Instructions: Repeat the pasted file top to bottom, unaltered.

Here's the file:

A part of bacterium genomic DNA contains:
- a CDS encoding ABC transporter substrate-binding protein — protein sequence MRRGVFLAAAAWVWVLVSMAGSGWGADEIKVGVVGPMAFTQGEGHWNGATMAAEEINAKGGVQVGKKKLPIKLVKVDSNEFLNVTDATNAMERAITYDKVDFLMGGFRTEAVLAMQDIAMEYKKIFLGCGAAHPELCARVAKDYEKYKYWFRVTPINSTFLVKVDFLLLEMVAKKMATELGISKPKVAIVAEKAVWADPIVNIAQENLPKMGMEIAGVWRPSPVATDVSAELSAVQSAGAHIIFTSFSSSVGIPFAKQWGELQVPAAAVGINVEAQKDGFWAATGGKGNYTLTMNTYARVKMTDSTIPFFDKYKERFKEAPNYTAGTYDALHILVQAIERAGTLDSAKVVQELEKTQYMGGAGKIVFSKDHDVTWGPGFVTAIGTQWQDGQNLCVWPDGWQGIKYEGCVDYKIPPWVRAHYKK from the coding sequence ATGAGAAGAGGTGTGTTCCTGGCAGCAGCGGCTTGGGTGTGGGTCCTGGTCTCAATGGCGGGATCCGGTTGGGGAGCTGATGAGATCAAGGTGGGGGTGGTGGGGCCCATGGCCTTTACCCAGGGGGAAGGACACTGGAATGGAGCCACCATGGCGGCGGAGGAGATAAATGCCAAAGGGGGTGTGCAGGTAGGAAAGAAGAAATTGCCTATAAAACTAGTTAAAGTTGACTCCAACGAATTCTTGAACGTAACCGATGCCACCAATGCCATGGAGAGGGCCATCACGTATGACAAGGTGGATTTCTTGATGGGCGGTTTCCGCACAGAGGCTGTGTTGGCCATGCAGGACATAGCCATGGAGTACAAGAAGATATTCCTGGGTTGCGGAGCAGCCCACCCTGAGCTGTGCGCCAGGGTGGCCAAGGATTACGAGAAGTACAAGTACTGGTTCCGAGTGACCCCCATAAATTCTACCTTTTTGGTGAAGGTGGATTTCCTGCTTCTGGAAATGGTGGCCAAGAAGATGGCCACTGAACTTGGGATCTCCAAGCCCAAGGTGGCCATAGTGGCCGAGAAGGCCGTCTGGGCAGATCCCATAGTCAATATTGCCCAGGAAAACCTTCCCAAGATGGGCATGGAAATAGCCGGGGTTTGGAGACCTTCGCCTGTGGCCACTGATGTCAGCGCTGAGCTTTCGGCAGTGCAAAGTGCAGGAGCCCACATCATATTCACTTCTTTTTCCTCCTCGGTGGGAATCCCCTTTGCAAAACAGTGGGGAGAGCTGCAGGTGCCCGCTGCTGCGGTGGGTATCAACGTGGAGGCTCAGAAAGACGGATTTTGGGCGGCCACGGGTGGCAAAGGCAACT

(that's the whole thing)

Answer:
A part of bacterium genomic DNA contains:
- a CDS encoding ABC transporter substrate-binding protein — protein sequence MRRGVFLAAAAWVWVLVSMAGSGWGADEIKVGVVGPMAFTQGEGHWNGATMAAEEINAKGGVQVGKKKLPIKLVKVDSNEFLNVTDATNAMERAITYDKVDFLMGGFRTEAVLAMQDIAMEYKKIFLGCGAAHPELCARVAKDYEKYKYWFRVTPINSTFLVKVDFLLLEMVAKKMATELGISKPKVAIVAEKAVWADPIVNIAQENLPKMGMEIAGVWRPSPVATDVSAELSAVQSAGAHIIFTSFSSSVGIPFAKQWGELQVPAAAVGINVEAQKDGFWAATGGKGNYTLTMNTYARVKMTDSTIPFFDKYKERFKEAPNYTAGTYDALHILVQAIERAGTLDSAKVVQELEKTQYMGGAGKIVFSKDHDVTWGPGFVTAIGTQWQDGQNLCVWPDGWQGIKYEGCVDYKIPPWVRAHYKK from the coding sequence ATGAGAAGAGGTGTGTTCCTGGCAGCAGCGGCTTGGGTGTGGGTCCTGGTCTCAATGGCGGGATCCGGTTGGGGAGCTGATGAGATCAAGGTGGGGGTGGTGGGGCCCATGGCCTTTACCCAGGGGGAAGGACACTGGAATGGAGCCACCATGGCGGCGGAGGAGATAAATGCCAAAGGGGGTGTGCAGGTAGGAAAGAAGAAATTGCCTATAAAACTAGTTAAAGTTGACTCCAACGAATTCTTGAACGTAACCGATGCCACCAATGCCATGGAGAGGGCCATCACGTATGACAAGGTGGATTTCTTGATGGGCGGTTTCCGCACAGAGGCTGTGTTGGCCATGCAGGACATAGCCATGGAGTACAAGAAGATATTCCTGGGTTGCGGAGCAGCCCACCCTGAGCTGTGCGCCAGGGTGGCCAAGGATTACGAGAAGTACAAGTACTGGTTCCGAGTGACCCCCATAAATTCTACCTTTTTGGTGAAGGTGGATTTCCTGCTTCTGGAAATGGTGGCCAAGAAGATGGCCACTGAACTTGGGATCTCCAAGCCCAAGGTGGCCATAGTGGCCGAGAAGGCCGTCTGGGCAGATCCCATAGTCAATATTGCCCAGGAAAACCTTCCCAAGATGGGCATGGAAATAGCCGGGGTTTGGAGACCTTCGCCTGTGGCCACTGATGTCAGCGCTGAGCTTTCGGCAGTGCAAAGTGCAGGAGCCCACATCATATTCACTTCTTTTTCCTCCTCGGTGGGAATCCCCTTTGCAAAACAGTGGGGAGAGCTGCAGGTGCCCGCTGCTGCGGTGGGTATCAACGTGGAGGCTCAGAAAGACGGATTTTGGGCGGCCACGGGTGGCAAAGGCAACT